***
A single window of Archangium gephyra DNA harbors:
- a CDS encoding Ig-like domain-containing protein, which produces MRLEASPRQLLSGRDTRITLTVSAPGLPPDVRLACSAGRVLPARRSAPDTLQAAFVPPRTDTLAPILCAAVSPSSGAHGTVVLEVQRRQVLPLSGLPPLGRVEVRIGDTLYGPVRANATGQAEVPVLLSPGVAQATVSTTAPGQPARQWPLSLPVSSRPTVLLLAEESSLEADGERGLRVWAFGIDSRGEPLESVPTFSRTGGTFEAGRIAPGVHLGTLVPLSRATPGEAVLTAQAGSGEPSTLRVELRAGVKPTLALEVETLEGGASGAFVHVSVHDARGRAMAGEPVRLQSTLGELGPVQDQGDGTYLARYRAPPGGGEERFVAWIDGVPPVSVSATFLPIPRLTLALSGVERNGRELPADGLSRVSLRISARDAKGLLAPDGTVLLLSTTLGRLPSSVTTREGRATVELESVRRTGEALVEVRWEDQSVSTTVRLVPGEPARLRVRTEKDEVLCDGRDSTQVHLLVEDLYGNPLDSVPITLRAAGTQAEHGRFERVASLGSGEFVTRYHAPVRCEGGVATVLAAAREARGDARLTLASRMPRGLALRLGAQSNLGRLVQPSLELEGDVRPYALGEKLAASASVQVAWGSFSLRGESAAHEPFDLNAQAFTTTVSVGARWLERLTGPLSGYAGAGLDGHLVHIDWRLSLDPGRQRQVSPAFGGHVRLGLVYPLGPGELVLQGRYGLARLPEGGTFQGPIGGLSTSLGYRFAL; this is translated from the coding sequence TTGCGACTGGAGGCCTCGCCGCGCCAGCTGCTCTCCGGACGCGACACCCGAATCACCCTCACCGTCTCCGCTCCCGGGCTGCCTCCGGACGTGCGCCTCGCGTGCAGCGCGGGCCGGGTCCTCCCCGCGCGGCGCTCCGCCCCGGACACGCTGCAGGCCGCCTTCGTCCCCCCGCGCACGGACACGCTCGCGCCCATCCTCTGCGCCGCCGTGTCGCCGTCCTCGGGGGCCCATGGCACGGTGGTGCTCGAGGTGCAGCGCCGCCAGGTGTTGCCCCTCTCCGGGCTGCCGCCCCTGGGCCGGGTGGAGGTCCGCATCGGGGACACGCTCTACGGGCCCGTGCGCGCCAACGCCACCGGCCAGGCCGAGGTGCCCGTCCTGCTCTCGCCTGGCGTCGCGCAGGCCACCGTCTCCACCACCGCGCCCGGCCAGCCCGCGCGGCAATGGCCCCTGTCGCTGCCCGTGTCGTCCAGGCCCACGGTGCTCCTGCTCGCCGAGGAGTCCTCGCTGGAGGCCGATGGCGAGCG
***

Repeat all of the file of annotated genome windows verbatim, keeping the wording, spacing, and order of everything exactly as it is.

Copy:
A single window of Archangium gephyra DNA harbors:
- a CDS encoding Ig-like domain-containing protein, which produces MRLEASPRQLLSGRDTRITLTVSAPGLPPDVRLACSAGRVLPARRSAPDTLQAAFVPPRTDTLAPILCAAVSPSSGAHGTVVLEVQRRQVLPLSGLPPLGRVEVRIGDTLYGPVRANATGQAEVPVLLSPGVAQATVSTTAPGQPARQWPLSLPVSSRPTVLLLAEESSLEADGERGLRVWAFGIDSRGEPLESVPTFSRTGGTFEAGRIAPGVHLGTLVPLSRATPGEAVLTAQAGSGEPSTLRVELRAGVKPTLALEVETLEGGASGAFVHVSVHDARGRAMAGEPVRLQSTLGELGPVQDQGDGTYLARYRAPPGGGEERFVAWIDGVPPVSVSATFLPIPRLTLALSGVERNGRELPADGLSRVSLRISARDAKGLLAPDGTVLLLSTTLGRLPSSVTTREGRATVELESVRRTGEALVEVRWEDQSVSTTVRLVPGEPARLRVRTEKDEVLCDGRDSTQVHLLVEDLYGNPLDSVPITLRAAGTQAEHGRFERVASLGSGEFVTRYHAPVRCEGGVATVLAAAREARGDARLTLASRMPRGLALRLGAQSNLGRLVQPSLELEGDVRPYALGEKLAASASVQVAWGSFSLRGESAAHEPFDLNAQAFTTTVSVGARWLERLTGPLSGYAGAGLDGHLVHIDWRLSLDPGRQRQVSPAFGGHVRLGLVYPLGPGELVLQGRYGLARLPEGGTFQGPIGGLSTSLGYRFAL; this is translated from the coding sequence TTGCGACTGGAGGCCTCGCCGCGCCAGCTGCTCTCCGGACGCGACACCCGAATCACCCTCACCGTCTCCGCTCCCGGGCTGCCTCCGGACGTGCGCCTCGCGTGCAGCGCGGGCCGGGTCCTCCCCGCGCGGCGCTCCGCCCCGGACACGCTGCAGGCCGCCTTCGTCCCCCCGCGCACGGACACGCTCGCGCCCATCCTCTGCGCCGCCGTGTCGCCGTCCTCGGGGGCCCATGGCACGGTGGTGCTCGAGGTGCAGCGCCGCCAGGTGTTGCCCCTCTCCGGGCTGCCGCCCCTGGGCCGGGTGGAGGTCCGCATCGGGGACACGCTCTACGGGCCCGTGCGCGCCAACGCCACCGGCCAGGCCGAGGTGCCCGTCCTGCTCTCGCCTGGCGTCGCGCAGGCCACCGTCTCCACCACCGCGCCCGGCCAGCCCGCGCGGCAATGGCCCCTGTCGCTGCCCGTGTCGTCCAGGCCCACGGTGCTCCTGCTCGCCGAGGAGTCCTCGCTGGAGGCCGATGGCGAGCG